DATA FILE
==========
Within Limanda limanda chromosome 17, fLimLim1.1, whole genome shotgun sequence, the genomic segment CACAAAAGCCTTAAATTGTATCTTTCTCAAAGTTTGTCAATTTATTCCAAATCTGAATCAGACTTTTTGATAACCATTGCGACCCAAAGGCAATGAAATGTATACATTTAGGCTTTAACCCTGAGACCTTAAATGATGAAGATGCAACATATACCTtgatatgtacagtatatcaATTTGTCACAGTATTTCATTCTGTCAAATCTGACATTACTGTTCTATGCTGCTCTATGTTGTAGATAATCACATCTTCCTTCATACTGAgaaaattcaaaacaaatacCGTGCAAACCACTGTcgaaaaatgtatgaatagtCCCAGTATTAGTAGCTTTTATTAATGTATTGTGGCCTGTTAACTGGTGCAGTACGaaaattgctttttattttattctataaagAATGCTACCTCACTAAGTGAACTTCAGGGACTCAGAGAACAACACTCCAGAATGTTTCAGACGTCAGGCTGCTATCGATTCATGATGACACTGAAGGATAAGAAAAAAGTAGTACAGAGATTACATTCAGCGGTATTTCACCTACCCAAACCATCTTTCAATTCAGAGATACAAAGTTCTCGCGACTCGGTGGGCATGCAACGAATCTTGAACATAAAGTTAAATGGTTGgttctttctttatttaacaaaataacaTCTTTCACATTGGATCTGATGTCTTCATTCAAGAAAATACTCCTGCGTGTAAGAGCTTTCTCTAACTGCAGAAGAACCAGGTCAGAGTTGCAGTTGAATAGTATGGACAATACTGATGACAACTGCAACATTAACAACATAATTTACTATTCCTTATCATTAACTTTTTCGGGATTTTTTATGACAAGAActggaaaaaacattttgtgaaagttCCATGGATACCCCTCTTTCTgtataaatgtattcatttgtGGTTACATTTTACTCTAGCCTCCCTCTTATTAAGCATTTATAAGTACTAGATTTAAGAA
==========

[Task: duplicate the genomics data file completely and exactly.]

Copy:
Within Limanda limanda chromosome 17, fLimLim1.1, whole genome shotgun sequence, the genomic segment CACAAAAGCCTTAAATTGTATCTTTCTCAAAGTTTGTCAATTTATTCCAAATCTGAATCAGACTTTTTGATAACCATTGCGACCCAAAGGCAATGAAATGTATACATTTAGGCTTTAACCCTGAGACCTTAAATGATGAAGATGCAACATATACCTtgatatgtacagtatatcaATTTGTCACAGTATTTCATTCTGTCAAATCTGACATTACTGTTCTATGCTGCTCTATGTTGTAGATAATCACATCTTCCTTCATACTGAgaaaattcaaaacaaatacCGTGCAAACCACTGTcgaaaaatgtatgaatagtCCCAGTATTAGTAGCTTTTATTAATGTATTGTGGCCTGTTAACTGGTGCAGTACGaaaattgctttttattttattctataaagAATGCTACCTCACTAAGTGAACTTCAGGGACTCAGAGAACAACACTCCAGAATGTTTCAGACGTCAGGCTGCTATCGATTCATGATGACACTGAAGGATAAGAAAAAAGTAGTACAGAGATTACATTCAGCGGTATTTCACCTACCCAAACCATCTTTCAATTCAGAGATACAAAGTTCTCGCGACTCGGTGGGCATGCAACGAATCTTGAACATAAAGTTAAATGGTTGgttctttctttatttaacaaaataacaTCTTTCACATTGGATCTGATGTCTTCATTCAAGAAAATACTCCTGCGTGTAAGAGCTTTCTCTAACTGCAGAAGAACCAGGTCAGAGTTGCAGTTGAATAGTATGGACAATACTGATGACAACTGCAACATTAACAACATAATTTACTATTCCTTATCATTAACTTTTTCGGGATTTTTTATGACAAGAActggaaaaaacattttgtgaaagttCCATGGATACCCCTCTTTCTgtataaatgtattcatttgtGGTTACATTTTACTCTAGCCTCCCTCTTATTAAGCATTTATAAGTACTAGATTTAAGAA